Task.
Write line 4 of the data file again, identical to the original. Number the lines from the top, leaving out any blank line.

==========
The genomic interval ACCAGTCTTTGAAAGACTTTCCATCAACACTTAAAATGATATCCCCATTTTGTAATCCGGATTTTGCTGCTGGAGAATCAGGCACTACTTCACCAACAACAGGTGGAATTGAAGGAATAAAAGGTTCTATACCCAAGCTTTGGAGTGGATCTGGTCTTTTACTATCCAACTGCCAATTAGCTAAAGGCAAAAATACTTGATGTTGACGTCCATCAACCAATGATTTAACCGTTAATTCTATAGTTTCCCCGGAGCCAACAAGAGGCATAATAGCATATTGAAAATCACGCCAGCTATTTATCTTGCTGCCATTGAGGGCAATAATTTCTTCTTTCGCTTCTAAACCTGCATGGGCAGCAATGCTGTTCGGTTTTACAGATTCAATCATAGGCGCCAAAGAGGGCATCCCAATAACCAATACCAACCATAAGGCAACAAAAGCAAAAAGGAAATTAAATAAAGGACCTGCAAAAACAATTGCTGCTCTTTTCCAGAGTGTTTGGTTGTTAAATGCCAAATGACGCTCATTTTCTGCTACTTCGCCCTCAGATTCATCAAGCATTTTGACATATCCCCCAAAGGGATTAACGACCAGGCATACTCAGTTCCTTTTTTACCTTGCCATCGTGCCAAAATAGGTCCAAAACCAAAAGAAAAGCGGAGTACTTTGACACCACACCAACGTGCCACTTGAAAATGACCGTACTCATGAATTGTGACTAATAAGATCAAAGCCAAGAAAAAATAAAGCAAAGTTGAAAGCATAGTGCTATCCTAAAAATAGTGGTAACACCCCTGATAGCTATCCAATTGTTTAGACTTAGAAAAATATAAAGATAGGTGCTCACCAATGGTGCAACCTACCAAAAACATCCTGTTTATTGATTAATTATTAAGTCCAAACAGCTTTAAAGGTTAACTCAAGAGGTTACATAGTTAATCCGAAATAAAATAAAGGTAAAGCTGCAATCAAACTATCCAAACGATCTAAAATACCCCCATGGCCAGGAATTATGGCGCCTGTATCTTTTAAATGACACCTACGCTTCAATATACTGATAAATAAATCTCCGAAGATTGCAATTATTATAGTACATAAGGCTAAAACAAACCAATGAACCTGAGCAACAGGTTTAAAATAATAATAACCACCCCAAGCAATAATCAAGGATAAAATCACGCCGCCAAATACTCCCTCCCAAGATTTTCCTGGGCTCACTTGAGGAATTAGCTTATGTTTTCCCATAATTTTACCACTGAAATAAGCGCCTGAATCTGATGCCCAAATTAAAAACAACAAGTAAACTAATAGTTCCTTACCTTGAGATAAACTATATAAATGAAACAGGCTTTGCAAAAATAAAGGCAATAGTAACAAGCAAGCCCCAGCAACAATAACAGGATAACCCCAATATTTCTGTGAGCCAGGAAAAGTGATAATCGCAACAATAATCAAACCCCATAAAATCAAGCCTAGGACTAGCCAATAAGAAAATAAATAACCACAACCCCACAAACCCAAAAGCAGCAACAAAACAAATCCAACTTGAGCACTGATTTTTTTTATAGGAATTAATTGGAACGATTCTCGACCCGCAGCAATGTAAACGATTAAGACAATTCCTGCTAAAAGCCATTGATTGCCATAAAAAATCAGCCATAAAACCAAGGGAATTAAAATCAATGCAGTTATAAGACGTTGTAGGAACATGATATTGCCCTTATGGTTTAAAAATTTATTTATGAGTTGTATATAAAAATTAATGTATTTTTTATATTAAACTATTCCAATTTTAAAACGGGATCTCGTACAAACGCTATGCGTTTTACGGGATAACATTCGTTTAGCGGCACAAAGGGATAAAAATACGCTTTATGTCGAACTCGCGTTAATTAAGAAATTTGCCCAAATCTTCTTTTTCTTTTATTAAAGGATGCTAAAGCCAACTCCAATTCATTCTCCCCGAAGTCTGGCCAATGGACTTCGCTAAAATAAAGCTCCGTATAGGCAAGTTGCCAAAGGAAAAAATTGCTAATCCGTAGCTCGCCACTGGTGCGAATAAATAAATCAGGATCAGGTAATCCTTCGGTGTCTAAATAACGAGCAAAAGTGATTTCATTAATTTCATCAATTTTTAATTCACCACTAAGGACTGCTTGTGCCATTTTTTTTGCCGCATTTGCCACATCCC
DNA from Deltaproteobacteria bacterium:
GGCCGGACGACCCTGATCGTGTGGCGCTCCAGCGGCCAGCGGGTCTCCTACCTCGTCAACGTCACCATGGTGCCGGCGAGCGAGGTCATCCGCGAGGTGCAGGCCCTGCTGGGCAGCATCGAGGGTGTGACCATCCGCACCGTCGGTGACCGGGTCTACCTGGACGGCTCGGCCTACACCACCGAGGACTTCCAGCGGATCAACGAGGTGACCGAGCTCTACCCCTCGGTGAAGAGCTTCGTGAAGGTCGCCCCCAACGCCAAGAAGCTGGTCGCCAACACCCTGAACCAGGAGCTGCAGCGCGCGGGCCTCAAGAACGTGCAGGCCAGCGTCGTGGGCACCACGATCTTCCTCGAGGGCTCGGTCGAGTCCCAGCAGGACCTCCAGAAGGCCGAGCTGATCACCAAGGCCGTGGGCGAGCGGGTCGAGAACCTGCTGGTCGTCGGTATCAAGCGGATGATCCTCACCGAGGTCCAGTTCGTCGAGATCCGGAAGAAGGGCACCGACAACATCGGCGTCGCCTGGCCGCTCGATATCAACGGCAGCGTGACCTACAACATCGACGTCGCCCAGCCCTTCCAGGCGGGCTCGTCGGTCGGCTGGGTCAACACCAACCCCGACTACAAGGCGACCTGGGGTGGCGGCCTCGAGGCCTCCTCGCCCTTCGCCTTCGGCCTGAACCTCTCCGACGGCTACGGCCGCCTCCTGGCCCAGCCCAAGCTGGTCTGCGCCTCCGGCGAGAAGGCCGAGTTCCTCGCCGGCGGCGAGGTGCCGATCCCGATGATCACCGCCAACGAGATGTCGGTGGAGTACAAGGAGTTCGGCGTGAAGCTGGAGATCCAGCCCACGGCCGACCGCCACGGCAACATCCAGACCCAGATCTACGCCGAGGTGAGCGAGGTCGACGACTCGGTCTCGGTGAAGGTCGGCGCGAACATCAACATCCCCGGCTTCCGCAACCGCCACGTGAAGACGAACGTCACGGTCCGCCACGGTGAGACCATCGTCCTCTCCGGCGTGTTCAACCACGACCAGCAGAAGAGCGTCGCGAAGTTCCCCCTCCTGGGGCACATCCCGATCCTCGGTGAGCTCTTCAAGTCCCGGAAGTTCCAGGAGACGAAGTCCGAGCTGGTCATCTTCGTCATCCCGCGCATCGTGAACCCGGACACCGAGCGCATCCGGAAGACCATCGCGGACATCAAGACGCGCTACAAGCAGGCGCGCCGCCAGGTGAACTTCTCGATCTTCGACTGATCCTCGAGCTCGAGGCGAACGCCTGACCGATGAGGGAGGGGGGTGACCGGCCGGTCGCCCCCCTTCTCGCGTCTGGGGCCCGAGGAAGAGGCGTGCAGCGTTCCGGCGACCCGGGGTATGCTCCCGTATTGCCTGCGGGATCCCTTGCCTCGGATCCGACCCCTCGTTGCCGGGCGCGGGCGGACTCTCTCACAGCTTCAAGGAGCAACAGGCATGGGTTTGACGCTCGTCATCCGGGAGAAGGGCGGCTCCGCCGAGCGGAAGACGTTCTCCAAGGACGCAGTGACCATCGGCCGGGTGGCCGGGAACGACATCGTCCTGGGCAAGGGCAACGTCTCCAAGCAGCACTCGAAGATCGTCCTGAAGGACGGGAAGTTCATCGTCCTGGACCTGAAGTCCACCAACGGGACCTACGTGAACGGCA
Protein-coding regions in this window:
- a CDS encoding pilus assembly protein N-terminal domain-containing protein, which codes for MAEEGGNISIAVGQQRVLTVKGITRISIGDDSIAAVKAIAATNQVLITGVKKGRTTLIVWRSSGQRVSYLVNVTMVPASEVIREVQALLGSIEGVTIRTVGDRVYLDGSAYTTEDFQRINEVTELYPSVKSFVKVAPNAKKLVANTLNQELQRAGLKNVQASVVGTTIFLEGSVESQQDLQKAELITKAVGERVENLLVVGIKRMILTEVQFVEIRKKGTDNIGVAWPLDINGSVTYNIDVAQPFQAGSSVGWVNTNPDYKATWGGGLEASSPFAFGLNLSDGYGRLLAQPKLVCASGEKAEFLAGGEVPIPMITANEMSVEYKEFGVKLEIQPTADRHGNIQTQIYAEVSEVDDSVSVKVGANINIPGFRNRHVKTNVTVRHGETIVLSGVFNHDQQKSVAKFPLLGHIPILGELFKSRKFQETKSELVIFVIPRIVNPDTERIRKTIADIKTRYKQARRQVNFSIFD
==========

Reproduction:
Protein-coding regions in this window: